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Venture into the underworld with 'Eurydice'

By Leah Coffman
On April 12, 2013

The classical myth of Orpheus and Eurydice explores love and loss as Orpheus travels to the underworld to rescue his lost love from death only to lose her again. However, in Sarah Ruhl's 2003 play "Eurydice", the tale is told from Eurydice's perspective as she faces her own struggles with love in the bowels of the underworld.

According to Rick D. Anderson, Kirkwood Community College associate theatre professor and the director of the show, this blend of classic and modernity led him to the show. "It allows us to work in a classic yet modern medium," he said. Anderson also noted that the show holds particular interest for him since the playwright is originally from the Quad Cities. He also said that the play makes references to locations within the Quad Cities, giving it a decidedly Midwestern feel.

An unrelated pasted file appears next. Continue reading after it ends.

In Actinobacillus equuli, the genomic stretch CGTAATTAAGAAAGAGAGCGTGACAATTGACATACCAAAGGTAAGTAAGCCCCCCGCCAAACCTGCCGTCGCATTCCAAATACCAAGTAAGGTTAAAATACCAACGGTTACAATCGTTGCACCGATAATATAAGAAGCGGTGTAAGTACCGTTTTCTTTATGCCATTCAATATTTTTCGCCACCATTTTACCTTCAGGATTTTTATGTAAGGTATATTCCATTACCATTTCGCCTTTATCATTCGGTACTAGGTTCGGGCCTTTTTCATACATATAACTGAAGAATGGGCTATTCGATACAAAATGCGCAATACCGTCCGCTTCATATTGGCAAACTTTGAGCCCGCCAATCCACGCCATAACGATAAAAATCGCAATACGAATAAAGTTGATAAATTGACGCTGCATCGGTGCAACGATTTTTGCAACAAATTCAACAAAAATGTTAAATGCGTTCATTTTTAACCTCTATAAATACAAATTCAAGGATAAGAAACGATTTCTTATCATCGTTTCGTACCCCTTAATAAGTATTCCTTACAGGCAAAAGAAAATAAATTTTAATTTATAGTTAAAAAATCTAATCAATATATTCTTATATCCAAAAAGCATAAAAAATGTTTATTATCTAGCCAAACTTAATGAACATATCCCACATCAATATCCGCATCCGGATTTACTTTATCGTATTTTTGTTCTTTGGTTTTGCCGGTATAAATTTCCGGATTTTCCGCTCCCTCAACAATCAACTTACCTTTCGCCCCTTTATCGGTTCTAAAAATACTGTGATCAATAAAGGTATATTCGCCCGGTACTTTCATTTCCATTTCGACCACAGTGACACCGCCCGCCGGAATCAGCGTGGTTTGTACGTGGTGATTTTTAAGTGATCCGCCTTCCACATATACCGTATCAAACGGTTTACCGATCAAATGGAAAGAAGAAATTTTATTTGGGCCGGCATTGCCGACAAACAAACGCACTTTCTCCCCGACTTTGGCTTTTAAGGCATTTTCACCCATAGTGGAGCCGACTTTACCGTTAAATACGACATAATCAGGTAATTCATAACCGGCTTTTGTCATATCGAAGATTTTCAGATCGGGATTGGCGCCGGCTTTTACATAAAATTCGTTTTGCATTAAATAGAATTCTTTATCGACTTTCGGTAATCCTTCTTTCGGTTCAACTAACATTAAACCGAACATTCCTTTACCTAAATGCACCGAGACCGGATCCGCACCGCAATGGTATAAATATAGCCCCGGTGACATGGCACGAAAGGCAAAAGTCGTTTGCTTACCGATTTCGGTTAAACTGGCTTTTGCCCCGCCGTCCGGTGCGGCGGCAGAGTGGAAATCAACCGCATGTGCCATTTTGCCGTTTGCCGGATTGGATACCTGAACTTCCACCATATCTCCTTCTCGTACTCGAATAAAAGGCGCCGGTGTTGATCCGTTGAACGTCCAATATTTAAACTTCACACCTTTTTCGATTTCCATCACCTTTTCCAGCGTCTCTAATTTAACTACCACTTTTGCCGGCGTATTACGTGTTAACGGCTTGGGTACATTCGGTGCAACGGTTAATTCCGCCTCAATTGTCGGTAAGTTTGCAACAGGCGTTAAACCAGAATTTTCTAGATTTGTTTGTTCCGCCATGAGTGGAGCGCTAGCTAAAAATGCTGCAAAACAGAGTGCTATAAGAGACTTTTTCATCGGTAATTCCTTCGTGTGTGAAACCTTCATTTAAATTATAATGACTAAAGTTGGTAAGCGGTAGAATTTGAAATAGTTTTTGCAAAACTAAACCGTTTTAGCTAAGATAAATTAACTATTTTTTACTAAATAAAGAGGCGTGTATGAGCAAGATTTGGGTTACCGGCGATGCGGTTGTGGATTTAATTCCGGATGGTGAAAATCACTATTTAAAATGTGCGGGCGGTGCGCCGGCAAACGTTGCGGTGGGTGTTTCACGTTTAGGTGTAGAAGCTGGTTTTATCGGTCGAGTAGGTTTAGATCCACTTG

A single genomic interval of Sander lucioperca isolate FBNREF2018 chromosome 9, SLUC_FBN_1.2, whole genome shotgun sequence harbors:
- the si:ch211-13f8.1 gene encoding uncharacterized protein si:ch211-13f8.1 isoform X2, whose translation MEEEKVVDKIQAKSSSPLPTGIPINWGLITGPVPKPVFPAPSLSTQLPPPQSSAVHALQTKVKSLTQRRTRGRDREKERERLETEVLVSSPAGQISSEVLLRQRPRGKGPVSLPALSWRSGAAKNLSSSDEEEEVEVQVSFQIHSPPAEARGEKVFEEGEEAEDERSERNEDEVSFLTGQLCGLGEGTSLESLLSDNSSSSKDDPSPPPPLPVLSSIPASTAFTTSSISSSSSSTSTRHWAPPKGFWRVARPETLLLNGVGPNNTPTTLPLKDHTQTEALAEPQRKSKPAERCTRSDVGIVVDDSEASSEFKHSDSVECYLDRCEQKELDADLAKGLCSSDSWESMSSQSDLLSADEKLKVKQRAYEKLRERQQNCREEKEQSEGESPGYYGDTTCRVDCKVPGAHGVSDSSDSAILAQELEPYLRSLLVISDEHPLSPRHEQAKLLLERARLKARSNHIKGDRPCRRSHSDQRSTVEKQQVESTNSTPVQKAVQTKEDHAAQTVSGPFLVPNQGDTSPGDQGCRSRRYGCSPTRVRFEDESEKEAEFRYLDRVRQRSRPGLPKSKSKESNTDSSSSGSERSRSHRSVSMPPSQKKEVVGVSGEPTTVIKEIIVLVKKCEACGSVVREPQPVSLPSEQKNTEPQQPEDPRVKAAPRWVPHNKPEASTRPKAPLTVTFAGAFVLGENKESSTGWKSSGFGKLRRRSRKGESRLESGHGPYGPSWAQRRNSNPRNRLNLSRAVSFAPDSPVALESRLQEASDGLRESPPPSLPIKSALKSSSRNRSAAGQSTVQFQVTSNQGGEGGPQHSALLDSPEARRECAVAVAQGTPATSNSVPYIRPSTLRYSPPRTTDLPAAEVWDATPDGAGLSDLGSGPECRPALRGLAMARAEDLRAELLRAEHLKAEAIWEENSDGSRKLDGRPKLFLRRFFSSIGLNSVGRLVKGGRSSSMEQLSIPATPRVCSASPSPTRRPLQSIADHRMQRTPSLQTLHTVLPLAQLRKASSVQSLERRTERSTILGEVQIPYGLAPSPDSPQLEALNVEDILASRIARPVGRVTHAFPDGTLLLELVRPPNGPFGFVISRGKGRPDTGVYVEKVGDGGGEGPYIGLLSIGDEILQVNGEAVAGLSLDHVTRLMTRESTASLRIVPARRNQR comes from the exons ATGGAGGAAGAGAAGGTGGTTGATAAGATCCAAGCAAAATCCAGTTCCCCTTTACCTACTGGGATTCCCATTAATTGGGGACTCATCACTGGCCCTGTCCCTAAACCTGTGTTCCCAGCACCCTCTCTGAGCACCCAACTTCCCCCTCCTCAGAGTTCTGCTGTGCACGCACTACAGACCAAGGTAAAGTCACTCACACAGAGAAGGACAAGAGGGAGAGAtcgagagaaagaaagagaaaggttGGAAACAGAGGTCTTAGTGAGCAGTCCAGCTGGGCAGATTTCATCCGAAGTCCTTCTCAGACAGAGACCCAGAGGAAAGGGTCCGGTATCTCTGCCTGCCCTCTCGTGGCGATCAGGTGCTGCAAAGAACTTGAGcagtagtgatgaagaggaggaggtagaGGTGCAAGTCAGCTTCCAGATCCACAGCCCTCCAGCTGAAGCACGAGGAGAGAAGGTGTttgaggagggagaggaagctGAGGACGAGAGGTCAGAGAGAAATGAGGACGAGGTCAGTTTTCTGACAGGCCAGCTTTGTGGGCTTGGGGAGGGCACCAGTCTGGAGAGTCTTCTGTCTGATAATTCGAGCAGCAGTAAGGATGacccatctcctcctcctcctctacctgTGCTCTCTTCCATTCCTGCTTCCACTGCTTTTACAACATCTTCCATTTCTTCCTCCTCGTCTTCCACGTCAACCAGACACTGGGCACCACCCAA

The show has a cast of seven people, focusing on Eurydice and her journey through the underworld instead of the traditional view of Orpheus's struggles to rescue Eurydice.

"It really sets up to be a play about Eurydice finding her father who has passed," said Anderson. "It has a really dominant female voice."

Nikki Groth, Liberal Arts emphasis who plays Eurydice, commented that the changed perspective adds detail to the classic myth. "Eurydice's pulled in every direction," she said. She also said that the show contrasts the naïveté of her relationships with Orpheus and her father against a darker, seductive force as Eurydice is forced to make choices.

Groth also stated the show has a richly poetic use of language, creating an almost impressionistic version of the myth. Ethan Nelson, vocal performance emphasis portraying Orpheus, agreed. "The writing is absolutely beautiful. It's very poetic and very surreal," he said.

The show takes Eurydice on a journey through love and loss. "There's some sad things and some really wonderful things and some nice memory moments. It's sad but also uplifting," said Anderson.

The show opens in Ballantyne Auditorium tonight, April 11, at 7:30 and runs through Sunday, April 14 with a 2 p.m. matinee. Admission is free for Kirkwood students, faculty and staff.


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